Not very far away Russel Albrecht was having an even worse time of it:
Then the next day was Christmas Day, and that was the day I crawled into Malmedy. I had called on the phone and asked there was any way to get some aspirin for the pain in my chest – I couldn’t stand even a teaspoon in my pocket, it felt like it was too heavy against my chest. They called back and said, “You have permission but you don’t have to do it. If you want to get on your hands and knees and crawl into Malmedy” – which was probably a quarter or a half mile, a pretty good distance. “You have our permission because there are some doctors there. You can get something from them.”
Well, then about noon on Christmas Day, that’s when I decided to go into town. I just kind of lay ﬂat in the snow and sneaked along staying behind whatever I could. I got in there and saw some smoke coming out of a house, and I went over there. Some tankers and TDs had plugged up the windows, and they had a stove going in there. I got some hot water and made a cup of coffee, some powdered stuff, I wrote a note to Lorraine and the girls and told them to mail it.
They told me that down about three or four houses some doctors had moved in. I went down there, went in, and the doc came out of the dining room. He had a turkey leg in his hand he was chewin’ on. That’s as far as the Christmas dinners got. He stuck a thermometer in my mouth and so forth.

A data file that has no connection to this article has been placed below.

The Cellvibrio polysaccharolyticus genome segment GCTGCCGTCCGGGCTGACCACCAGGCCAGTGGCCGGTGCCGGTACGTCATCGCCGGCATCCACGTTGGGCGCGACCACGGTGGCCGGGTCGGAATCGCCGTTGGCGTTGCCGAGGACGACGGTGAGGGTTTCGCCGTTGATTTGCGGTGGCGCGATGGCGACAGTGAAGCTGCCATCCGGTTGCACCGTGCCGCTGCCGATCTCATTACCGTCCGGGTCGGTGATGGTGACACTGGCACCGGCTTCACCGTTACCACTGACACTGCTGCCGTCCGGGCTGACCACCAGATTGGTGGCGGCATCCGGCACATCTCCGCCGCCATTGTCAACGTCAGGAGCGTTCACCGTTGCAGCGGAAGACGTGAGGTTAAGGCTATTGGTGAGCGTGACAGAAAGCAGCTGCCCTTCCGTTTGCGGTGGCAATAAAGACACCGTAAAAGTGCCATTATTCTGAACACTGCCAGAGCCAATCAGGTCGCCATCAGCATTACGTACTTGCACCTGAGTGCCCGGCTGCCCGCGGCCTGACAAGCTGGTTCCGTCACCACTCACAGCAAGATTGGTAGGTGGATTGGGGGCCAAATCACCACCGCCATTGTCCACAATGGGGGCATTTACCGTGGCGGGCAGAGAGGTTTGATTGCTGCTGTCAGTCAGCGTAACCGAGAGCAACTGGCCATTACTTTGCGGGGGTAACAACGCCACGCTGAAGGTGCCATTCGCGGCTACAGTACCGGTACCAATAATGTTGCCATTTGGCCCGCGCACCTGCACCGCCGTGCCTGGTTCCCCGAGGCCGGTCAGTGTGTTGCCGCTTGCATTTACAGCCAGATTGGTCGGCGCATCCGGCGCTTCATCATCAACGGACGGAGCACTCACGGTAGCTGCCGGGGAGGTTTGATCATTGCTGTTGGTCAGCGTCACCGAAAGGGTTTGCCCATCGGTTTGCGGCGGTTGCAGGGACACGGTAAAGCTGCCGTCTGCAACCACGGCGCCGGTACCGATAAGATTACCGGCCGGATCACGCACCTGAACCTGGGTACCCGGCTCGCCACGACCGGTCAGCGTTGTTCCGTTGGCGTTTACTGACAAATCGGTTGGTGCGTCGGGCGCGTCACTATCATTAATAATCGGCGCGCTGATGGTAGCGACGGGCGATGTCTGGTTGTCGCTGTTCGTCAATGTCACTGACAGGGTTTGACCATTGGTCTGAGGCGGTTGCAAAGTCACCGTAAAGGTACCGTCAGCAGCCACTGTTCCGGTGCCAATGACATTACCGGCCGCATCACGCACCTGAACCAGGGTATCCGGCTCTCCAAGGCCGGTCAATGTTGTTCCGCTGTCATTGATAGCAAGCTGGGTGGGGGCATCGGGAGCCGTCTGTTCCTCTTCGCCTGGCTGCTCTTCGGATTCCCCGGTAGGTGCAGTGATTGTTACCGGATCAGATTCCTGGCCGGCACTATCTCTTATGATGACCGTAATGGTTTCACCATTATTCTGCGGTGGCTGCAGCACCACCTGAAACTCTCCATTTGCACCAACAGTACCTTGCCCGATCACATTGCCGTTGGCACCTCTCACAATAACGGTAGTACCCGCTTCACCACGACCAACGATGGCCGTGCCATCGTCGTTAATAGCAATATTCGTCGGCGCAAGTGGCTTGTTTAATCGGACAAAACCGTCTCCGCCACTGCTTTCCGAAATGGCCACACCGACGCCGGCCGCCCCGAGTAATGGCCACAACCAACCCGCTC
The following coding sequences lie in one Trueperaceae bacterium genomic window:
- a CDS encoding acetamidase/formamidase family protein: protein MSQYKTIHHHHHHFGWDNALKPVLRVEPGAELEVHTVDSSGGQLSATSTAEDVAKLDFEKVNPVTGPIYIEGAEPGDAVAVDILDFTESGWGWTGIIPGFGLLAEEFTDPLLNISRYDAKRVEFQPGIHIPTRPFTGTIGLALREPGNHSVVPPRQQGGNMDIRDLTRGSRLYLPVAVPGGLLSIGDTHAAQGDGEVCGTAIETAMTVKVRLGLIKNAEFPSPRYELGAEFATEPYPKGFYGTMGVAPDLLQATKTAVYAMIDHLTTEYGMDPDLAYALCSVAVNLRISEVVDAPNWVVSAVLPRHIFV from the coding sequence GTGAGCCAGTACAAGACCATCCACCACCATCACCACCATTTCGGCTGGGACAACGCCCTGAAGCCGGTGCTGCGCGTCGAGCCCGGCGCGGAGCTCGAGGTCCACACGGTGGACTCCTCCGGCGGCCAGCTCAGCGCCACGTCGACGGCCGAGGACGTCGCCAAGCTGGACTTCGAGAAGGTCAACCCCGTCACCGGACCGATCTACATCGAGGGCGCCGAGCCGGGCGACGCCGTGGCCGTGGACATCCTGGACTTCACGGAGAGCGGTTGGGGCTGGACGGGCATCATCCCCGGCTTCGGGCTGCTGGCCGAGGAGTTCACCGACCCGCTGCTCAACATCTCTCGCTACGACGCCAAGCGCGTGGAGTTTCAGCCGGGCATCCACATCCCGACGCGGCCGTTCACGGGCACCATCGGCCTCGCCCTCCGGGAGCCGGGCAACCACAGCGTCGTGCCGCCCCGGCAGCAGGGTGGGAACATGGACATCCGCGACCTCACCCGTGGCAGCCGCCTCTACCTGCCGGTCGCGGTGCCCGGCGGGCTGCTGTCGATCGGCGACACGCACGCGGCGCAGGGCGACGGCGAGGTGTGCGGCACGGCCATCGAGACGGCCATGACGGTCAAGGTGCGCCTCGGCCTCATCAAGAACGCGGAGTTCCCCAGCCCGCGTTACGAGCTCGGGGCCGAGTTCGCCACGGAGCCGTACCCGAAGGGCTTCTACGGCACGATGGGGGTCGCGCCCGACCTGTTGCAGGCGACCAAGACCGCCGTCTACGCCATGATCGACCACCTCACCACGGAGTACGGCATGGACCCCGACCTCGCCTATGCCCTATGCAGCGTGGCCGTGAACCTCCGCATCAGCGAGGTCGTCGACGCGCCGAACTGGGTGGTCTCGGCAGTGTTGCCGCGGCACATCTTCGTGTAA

I sat there and he went back in to chew down some more turkey, and then he came back in and looked and kind of frowned — he got some more equipment, started testing and pretty soon he told the guys, “You get a stretcher for this guy.” They got one and I had to lay on there and they pinned a tag on my jacket: “Bronchitis, Pleurisy, and Pneumonia.”
They wouldn’t let me even get up from the stretcher, let alone go back to the hole like I was going to.
I later learned when I asked some of our fellows about my buddy in the hole that the next day he got a direct hit and was killed.
In besieged Bastogne the 101st Airborne were to come under the last but most desperate attempt by the Germans to break through the perimeter. Schuyler Jackson was in the Champs area:
They hadn’t come at our area during the first days there. The temperature, though, was around zero. There were a couple of replacements who actually froze to death while on duty. I would always have two guys go out there to keep the men awake and prevent them from freezing.
When one of our planes was shot down, I took a fleece-lined jacket from the body of one of the crew. It sounds terrible but he had no more use for it.
There was a bridge in front of us. We had planted explosives but the detonatorfroze when they hit us on Christmas Day. Their infantry rode on the tanks and we were picking them off. I got mgself a bazooka and hit one in the motor. The crew came out fighting. They did not surrender. We had to shoot them.